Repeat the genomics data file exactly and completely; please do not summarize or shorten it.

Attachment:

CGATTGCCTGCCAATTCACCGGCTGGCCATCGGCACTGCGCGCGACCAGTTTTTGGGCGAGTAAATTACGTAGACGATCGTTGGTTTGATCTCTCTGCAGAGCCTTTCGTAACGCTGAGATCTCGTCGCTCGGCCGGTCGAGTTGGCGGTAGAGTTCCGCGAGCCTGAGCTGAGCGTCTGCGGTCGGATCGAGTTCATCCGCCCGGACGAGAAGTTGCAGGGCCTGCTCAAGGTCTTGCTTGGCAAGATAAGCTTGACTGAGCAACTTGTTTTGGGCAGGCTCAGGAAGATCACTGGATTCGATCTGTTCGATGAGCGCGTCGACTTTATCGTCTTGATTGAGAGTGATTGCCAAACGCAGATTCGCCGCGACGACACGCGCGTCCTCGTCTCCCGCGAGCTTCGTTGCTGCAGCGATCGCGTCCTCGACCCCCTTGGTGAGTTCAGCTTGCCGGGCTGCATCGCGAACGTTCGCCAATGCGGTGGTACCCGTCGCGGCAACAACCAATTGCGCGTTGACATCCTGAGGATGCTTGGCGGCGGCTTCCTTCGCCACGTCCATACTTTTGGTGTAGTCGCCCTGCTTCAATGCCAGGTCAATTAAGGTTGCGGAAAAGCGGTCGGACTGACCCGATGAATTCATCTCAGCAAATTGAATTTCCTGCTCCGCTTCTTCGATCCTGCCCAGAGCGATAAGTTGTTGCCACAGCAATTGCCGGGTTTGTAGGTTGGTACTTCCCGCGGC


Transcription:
CGATTGCCTGCCAATTCACCGGCTGGCCATCGGCACTGCGCGCGACCAGTTTTTGGGCGAGTAAATTACGTAGACGATCGTTGGTTTGATCTCTCTGCAGAGCCTTTCGTAACGCTGAGATCTCGTCGCTCGGCCGGTCGAGTTGGCGGTAGAGTTCCGCGAGCCTGAGCTGAGCGTCTGCGGTCGGATCGAGTTCATCCGCCCGGACGAGAAGTTGCAGGGCCTGCTCAAGGTCTTGCTTGGCAAGATAAGCTTGACTGAGCAACTTGTTTTGGGCAGGCTCAGGAAGATCACTGGATTCGATCTGTTCGATGAGCGCGTCGACTTTATCGTCTTGATTGAGAGTGATTGCCAAACGCAGATTCGCCGCGACGACACGCGCGTCCTCGTCTCCCGCGAGCTTCGTTGCTGCAGCGATCGCGTCCTCGACCCCCTTGGTGAGTTCAGCTTGCCGGGCTGCATCGCGAACGTTCGCCAATGCGGTGGTACCCGTCGCGGCAACAACCAATTGCGCGTTGACATCCTGAGGATGCTTGGCGGCGGCTTCCTTCGCCACGTCCATACTTTTGGTGTAGTCGCCCTGCTTCAATGCCAGGTCAATTAAGGTTGCGGAAAAGCGGTCGGACTGACCCGATGAATTCATCTCAGCAAATTGAATTTCCTGCTCCGCTTCTTCGATCCTGCCCAGAGCGATAAGTTGTTGCCACAGCAATTGCCGGGTTTGTAGGTTGGTACTTCCCGCGGC